THE PORT AUTHORITY OF NY & NJ
Press Release Article
GOVERNOR PATAKI HONORS PORT AUTHORITY LAWYER
DURING AFRICAN-AMERICAN HISTORY MONTH
Date: Feb 15, 2005
Press Release Number: 9-2005
Port Authority Deputy Chief of Employment and Labor Law Division, Richard D. Williams Jr., has been selected to receive the Governor of New York State’s Tribute to African-American Leaders of Excellence in State Service Award – one of the state’s highest honors for state and community service.
“In both his professional and private life, Rich Williams has proven to be a model public servant,” said Port Authority Chairman Anthony R. Coscia. “Not only is he an excellent lawyer, he is also a first-rate private citizen dedicated to the betterment of his community, his country and the world at large.”
“I am very pleased that Governor Pataki has chosen Rich to receive this award. He came to the Port Authority as a law clerk and through dedication and commitment, he has become an extremely valuable member of our legal staff,” said Port Authority Executive Director Kenneth J. Ringler Jr. “In addition, he has found time to give a great deal back to his community by generously volunteering to work with community organizations.”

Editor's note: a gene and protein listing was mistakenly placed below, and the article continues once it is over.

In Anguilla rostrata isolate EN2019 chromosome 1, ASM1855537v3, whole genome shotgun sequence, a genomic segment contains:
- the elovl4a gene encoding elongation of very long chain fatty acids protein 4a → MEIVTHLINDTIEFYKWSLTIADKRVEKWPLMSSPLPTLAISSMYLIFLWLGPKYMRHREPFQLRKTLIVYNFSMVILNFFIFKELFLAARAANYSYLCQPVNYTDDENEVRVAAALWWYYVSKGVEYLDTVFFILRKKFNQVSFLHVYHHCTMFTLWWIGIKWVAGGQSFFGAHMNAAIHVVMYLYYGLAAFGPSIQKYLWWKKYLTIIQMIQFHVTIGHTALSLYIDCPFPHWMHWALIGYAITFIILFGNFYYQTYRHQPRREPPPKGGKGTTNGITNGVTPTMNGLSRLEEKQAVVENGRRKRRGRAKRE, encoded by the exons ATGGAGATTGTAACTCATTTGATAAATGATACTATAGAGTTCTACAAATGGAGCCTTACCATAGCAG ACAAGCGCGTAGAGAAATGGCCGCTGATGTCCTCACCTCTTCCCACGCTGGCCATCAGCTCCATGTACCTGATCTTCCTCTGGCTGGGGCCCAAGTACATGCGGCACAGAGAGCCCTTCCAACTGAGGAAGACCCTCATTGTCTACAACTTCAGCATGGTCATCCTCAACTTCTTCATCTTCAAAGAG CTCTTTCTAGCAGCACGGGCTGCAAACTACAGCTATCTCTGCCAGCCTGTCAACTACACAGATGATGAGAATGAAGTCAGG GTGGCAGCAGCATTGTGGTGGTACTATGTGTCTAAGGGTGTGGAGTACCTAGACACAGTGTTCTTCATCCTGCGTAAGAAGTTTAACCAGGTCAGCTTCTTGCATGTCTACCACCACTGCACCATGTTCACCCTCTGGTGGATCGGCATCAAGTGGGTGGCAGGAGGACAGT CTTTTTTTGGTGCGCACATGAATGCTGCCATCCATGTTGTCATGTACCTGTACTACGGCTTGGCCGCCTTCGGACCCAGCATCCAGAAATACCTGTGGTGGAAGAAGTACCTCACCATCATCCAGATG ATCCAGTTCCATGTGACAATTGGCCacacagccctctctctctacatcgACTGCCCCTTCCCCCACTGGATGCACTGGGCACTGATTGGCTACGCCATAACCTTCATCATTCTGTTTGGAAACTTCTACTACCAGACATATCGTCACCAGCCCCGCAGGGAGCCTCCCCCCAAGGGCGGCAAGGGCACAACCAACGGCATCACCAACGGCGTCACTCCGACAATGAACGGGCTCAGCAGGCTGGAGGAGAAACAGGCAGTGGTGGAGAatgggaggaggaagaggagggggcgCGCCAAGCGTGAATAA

Mr. Williams began his career at the Port Authority in 1980. While working full time, he attended New York Law School at night, passed the Bar Exam in 1983, and became an attorney in the litigation division in 1984. He has served as a trial attorney, managed the agency’s Office of Inspector General and is now Deputy Chief of the Employment and Labor Law Division.
In addition to his professional accomplishments, Mr. Williams teaches Sunday school, works with the NAACP and serves as a member of the Anti-Racism Committee of the Episcopal Diocese of New York. He also has served on the City of White Plains Management and Budget Advisory Committee and as an advisor to the Charles Campbell Committee for Justice.
He and his wife, Paula, reside in White Plains, N.Y. They have two daughters and four grandchildren.
The Port Authority of New York and New Jersey operates some of the busiest and most important transportation links in the region. They include John F. Kennedy International, Newark Liberty International, LaGuardia and Teterboro airports; the Downtown Manhattan Heliport; the George Washington Bridge; the Lincoln and Holland tunnels; the three bridges between Staten Island and New Jersey; the PATH rapid-transit system; Port Newark; the Elizabeth-Port Authority Marine Terminal; the Howland Hook Marine Terminal on Staten Island; the Brooklyn Piers/Red Hook Container Terminal; and the Port Authority Bus Terminal in midtown Manhattan.
The agency is self-supporting and receives no tax revenue from either state.